Agricultural land and water use, wastewater treatment facility discharges, land development, road construction, urban runoff, confined-animal feeding operations, reservoir operations, and river channelization affect the water quality and biotic integrity of the lower Boise River between Lucky Peak Dam and the river's mouth at Parma, Idaho. During May 1994 through February 1997, 4 sites on the Boise River, 12 tributary/drain sites, and 3 wastewater treatment facilities were sampled at various intervals during the irrigation (high-flow) and post-irrigation (low-flow) seasons to determine sources, concentrations, and relative loads of nutrients and suspended sediment. Discharge entering the Boise River from the 12 tributary/drain sites and 3 wastewater treatment facilities was measured to determine the nutrient loads being contributed from each source. Total nitrogen, total phosphorus, and suspended sediment concentrations and loads tended to increase in a downstream direction along the Boise River. Among the 15 sources of discharge to the Boise River, 3 southside tributary/drains and the West Boise wastewater treatment facility contributed the largest loads of total nitrogen; the median daily load was more than 2,000 pounds per day. The West Boise wastewater treatment facility contributed the largest median daily load of total phosphorus (810 pounds per day); Dixie Drain contributed the largest median daily load of suspended sediment (26.4 tons per day). Nitrogen-to-phosphorus ratios at the four Boise River sites indicated that phosphorus could be limiting algal growth at the Diversion Dam site, whereas nitrogen could be limiting algal growth at the Glenwood and Middleton sites during some parts of the year. Algal growth in the Boise River near Parma did not appear to be nutrient limited. Because of the complexity of the plumbing system in the lower Boise River (numerous diversions and inflow points), accurate comparisons between discharge and nutrient loads entering the river at measured sites during high-flow sampling periods were difficult. During low-flow sampling periods, southside tributary/drains contributed most of the discharge and total nitrogen load, and wastewater treatment facilities contributed most of the total phosphorus load to the Boise River. During the 50-day period July 18 through September 5, 1996, the Idaho State standard for maximum daily average temperature for coldwater biota was exceeded by 34 percent at Middleton, 48 percent at Caldwell, and 80 percent near Parma. Violations of State standards for primary and secondary contact recreation were observed at all tributary/ drains and in the Boise River near Parma. Median instantaneous concentrations of fecal coliform bacteria exceeded State standards for primary contact recreation at five tributary/drains and exceeded standards for secondary contact recreation at one tributary/drain (Dixie Drain).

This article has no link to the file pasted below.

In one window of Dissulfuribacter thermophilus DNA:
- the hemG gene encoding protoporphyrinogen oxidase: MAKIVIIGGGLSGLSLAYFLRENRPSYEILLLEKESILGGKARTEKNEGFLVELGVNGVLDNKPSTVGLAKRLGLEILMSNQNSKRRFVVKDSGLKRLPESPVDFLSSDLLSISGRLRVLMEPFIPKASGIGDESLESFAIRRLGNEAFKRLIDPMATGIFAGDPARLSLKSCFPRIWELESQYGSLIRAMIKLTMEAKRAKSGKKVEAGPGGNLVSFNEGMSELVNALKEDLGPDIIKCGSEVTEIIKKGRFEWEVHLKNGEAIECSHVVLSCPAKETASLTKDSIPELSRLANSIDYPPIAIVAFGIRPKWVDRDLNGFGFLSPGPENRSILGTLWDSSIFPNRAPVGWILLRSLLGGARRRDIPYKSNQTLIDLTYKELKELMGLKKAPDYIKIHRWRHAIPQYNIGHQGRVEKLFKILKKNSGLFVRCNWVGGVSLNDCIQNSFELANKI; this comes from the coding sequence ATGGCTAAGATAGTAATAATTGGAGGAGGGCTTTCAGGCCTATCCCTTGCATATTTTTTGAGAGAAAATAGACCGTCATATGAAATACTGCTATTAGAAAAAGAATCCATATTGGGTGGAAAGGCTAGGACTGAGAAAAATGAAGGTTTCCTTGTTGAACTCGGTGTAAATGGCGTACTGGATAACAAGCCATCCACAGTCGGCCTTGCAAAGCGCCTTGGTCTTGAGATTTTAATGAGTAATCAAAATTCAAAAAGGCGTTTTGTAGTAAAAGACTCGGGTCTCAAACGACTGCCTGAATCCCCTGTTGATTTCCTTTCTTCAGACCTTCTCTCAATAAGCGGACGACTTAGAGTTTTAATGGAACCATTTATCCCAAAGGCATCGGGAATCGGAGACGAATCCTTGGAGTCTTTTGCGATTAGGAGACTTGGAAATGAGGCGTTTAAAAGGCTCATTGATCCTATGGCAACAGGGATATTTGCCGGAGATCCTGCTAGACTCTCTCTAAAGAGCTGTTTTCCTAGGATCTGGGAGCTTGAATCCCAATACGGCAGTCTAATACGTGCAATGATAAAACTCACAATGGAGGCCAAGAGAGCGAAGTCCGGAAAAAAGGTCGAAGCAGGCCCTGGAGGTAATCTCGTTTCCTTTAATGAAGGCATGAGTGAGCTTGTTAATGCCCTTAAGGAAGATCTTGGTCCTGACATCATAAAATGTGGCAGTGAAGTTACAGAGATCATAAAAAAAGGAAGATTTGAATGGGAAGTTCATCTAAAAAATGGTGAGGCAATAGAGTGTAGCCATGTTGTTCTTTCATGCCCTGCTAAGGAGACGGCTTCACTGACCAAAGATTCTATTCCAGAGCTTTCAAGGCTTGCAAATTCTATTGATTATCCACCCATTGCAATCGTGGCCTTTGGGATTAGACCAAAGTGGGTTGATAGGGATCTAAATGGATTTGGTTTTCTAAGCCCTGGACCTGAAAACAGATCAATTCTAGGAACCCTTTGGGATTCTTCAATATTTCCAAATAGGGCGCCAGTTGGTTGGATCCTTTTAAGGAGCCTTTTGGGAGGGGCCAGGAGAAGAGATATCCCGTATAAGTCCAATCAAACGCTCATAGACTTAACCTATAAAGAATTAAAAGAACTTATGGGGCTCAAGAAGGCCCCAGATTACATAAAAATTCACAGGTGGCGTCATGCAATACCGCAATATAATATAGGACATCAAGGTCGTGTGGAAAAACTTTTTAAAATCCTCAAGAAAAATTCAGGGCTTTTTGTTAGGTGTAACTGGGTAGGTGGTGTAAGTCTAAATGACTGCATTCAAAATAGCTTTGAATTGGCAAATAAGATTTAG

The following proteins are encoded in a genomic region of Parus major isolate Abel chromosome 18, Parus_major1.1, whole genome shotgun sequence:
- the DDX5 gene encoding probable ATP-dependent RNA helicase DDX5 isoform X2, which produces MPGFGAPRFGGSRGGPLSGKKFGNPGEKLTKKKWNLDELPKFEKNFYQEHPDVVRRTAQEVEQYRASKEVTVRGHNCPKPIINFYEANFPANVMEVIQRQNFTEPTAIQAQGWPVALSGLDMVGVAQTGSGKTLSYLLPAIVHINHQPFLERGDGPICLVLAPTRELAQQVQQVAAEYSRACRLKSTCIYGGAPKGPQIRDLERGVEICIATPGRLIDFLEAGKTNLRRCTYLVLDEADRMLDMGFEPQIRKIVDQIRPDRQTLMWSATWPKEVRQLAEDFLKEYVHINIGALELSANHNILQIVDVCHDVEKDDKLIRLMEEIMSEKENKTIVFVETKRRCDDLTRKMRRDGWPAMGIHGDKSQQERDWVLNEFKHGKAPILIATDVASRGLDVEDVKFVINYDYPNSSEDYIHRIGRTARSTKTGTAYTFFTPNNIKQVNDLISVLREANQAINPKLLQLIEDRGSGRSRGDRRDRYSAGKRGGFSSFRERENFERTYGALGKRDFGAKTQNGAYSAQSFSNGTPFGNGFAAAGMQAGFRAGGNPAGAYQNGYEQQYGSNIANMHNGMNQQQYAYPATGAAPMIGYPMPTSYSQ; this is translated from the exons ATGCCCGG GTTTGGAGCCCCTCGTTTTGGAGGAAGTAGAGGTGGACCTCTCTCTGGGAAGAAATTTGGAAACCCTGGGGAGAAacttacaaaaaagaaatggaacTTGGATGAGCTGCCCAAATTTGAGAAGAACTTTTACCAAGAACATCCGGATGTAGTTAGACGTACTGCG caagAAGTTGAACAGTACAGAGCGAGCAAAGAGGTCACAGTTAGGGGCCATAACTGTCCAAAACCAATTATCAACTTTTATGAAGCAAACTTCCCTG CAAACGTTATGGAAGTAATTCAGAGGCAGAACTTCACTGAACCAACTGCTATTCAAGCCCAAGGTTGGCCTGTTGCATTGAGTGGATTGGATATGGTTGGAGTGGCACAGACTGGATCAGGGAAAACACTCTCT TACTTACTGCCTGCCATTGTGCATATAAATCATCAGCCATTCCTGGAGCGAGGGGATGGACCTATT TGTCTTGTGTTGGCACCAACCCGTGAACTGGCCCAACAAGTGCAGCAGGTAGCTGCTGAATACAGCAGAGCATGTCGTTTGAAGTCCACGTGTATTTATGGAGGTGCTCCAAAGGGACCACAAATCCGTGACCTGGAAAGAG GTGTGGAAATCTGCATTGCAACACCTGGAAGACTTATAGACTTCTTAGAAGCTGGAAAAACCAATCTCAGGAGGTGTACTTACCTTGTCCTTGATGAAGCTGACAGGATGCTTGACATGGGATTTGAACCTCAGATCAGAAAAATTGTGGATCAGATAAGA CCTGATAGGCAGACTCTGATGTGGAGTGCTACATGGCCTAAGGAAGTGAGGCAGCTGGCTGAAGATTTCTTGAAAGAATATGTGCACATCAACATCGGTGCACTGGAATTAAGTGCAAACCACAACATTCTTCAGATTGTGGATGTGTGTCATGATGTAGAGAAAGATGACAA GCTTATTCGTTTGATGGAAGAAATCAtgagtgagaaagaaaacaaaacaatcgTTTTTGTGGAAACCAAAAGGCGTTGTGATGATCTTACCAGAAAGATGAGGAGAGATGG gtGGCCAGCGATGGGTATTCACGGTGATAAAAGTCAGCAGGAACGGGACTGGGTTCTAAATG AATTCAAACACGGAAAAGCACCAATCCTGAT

|Title||Water-quality conditions of the lower Boise River, Ada and Canyon Counties, Idaho, May 1994 through February 1997|
|Authors||William H. Mullins|
|Publication Subtype||USGS Numbered Series|
|Series Title||Water-Resources Investigations Report|
|Record Source||USGS Publications Warehouse|
|USGS Organization||Idaho Water Science Center|